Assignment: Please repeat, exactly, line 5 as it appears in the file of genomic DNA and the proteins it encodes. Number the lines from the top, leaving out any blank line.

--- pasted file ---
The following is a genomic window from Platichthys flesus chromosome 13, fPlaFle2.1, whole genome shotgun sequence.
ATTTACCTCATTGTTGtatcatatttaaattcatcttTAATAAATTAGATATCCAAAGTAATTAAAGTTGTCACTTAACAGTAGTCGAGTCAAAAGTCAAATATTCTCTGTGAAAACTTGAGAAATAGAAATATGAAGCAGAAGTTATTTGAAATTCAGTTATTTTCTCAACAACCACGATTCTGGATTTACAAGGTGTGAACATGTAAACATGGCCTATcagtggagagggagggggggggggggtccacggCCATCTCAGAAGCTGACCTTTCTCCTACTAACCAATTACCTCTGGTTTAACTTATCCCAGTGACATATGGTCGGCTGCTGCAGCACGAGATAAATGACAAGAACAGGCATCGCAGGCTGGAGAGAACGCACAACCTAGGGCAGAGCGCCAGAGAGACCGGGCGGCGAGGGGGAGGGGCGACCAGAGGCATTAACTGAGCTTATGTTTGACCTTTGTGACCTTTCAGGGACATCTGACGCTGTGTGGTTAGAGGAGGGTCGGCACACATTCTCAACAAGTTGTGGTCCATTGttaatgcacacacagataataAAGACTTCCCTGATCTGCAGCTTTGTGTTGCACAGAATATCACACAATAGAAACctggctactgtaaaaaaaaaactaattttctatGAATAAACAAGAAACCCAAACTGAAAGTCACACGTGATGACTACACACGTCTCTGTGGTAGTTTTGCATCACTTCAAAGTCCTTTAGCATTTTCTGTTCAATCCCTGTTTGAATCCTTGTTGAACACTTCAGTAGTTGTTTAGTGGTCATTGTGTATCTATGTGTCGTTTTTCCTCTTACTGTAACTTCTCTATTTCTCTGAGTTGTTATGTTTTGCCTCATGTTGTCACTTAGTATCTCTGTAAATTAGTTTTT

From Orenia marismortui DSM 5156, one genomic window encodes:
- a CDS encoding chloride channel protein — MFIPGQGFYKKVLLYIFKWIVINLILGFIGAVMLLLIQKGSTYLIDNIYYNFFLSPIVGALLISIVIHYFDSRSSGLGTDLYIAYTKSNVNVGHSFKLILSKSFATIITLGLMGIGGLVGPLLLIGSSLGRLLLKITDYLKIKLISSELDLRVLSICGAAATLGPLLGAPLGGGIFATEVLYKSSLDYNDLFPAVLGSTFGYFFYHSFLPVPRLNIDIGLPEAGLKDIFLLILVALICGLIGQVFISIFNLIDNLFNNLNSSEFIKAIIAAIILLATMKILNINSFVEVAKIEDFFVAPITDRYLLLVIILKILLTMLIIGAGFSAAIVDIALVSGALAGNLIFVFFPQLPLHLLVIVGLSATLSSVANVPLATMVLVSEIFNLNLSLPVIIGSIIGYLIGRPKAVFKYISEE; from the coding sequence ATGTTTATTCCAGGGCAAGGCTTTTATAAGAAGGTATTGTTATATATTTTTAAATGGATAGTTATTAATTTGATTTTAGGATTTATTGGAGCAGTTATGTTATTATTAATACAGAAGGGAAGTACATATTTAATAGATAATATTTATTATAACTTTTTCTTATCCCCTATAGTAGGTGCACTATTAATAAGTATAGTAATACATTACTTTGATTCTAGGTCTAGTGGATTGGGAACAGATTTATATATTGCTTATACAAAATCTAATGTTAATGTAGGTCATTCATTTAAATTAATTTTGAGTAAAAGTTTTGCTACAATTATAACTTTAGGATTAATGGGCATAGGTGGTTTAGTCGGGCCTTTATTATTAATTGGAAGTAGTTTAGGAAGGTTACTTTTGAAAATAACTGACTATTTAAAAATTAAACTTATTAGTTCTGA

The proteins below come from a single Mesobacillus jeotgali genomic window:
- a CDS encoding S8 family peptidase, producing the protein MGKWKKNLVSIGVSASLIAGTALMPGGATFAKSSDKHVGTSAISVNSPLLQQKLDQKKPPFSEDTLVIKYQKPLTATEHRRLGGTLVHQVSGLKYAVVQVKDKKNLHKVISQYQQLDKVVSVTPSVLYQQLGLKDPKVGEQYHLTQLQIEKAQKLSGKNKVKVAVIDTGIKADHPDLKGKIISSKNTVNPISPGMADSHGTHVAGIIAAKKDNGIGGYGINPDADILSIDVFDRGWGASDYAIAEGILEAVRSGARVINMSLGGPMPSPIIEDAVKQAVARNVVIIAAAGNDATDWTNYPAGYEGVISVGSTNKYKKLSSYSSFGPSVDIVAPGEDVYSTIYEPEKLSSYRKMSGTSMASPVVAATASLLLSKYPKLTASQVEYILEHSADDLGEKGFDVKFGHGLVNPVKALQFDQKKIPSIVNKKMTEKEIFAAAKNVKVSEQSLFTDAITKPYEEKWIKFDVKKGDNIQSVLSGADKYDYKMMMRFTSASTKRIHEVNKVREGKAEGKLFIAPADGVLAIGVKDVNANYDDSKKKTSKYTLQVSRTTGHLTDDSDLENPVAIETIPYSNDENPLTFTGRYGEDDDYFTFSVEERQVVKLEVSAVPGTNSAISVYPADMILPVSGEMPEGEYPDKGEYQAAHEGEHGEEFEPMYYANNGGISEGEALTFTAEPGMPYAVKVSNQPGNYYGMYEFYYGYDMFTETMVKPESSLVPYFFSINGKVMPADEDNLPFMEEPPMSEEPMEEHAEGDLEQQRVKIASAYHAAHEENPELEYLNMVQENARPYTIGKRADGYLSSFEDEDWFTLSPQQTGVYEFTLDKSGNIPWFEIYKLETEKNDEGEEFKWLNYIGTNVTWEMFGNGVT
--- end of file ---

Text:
The proteins below come from a single Mesobacillus jeotgali genomic window: